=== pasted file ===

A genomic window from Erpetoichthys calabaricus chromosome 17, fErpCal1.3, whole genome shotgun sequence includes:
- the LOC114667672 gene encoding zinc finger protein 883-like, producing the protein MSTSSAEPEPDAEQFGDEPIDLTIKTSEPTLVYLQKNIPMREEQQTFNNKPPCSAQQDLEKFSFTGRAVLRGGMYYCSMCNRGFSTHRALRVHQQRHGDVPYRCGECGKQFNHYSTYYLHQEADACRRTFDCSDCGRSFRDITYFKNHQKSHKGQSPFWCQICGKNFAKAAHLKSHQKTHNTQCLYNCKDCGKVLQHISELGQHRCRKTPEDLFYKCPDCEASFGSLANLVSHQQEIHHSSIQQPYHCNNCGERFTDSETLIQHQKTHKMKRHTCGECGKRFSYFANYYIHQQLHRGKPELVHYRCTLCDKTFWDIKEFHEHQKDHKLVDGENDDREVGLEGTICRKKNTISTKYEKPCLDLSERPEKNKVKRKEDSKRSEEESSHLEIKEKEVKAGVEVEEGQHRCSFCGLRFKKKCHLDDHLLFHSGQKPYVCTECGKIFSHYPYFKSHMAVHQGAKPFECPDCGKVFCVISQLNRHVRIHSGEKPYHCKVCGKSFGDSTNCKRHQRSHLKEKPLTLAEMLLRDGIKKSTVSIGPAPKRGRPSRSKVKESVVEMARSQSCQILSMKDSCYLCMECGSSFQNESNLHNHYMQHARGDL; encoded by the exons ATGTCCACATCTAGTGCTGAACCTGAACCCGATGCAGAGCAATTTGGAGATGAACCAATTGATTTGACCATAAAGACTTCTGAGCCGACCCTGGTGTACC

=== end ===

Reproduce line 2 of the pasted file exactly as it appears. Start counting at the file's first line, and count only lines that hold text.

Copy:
- the LOC114667672 gene encoding zinc finger protein 883-like, producing the protein MSTSSAEPEPDAEQFGDEPIDLTIKTSEPTLVYLQKNIPMREEQQTFNNKPPCSAQQDLEKFSFTGRAVLRGGMYYCSMCNRGFSTHRALRVHQQRHGDVPYRCGECGKQFNHYSTYYLHQEADACRRTFDCSDCGRSFRDITYFKNHQKSHKGQSPFWCQICGKNFAKAAHLKSHQKTHNTQCLYNCKDCGKVLQHISELGQHRCRKTPEDLFYKCPDCEASFGSLANLVSHQQEIHHSSIQQPYHCNNCGERFTDSETLIQHQKTHKMKRHTCGECGKRFSYFANYYIHQQLHRGKPELVHYRCTLCDKTFWDIKEFHEHQKDHKLVDGENDDREVGLEGTICRKKNTISTKYEKPCLDLSERPEKNKVKRKEDSKRSEEESSHLEIKEKEVKAGVEVEEGQHRCSFCGLRFKKKCHLDDHLLFHSGQKPYVCTECGKIFSHYPYFKSHMAVHQGAKPFECPDCGKVFCVISQLNRHVRIHSGEKPYHCKVCGKSFGDSTNCKRHQRSHLKEKPLTLAEMLLRDGIKKSTVSIGPAPKRGRPSRSKVKESVVEMARSQSCQILSMKDSCYLCMECGSSFQNESNLHNHYMQHARGDL; encoded by the exons ATGTCCACATCTAGTGCTGAACCTGAACCCGATGCAGAGCAATTTGGAGATGAACCAATTGATTTGACCATAAAGACTTCTGAGCCGACCCTGGTGTACC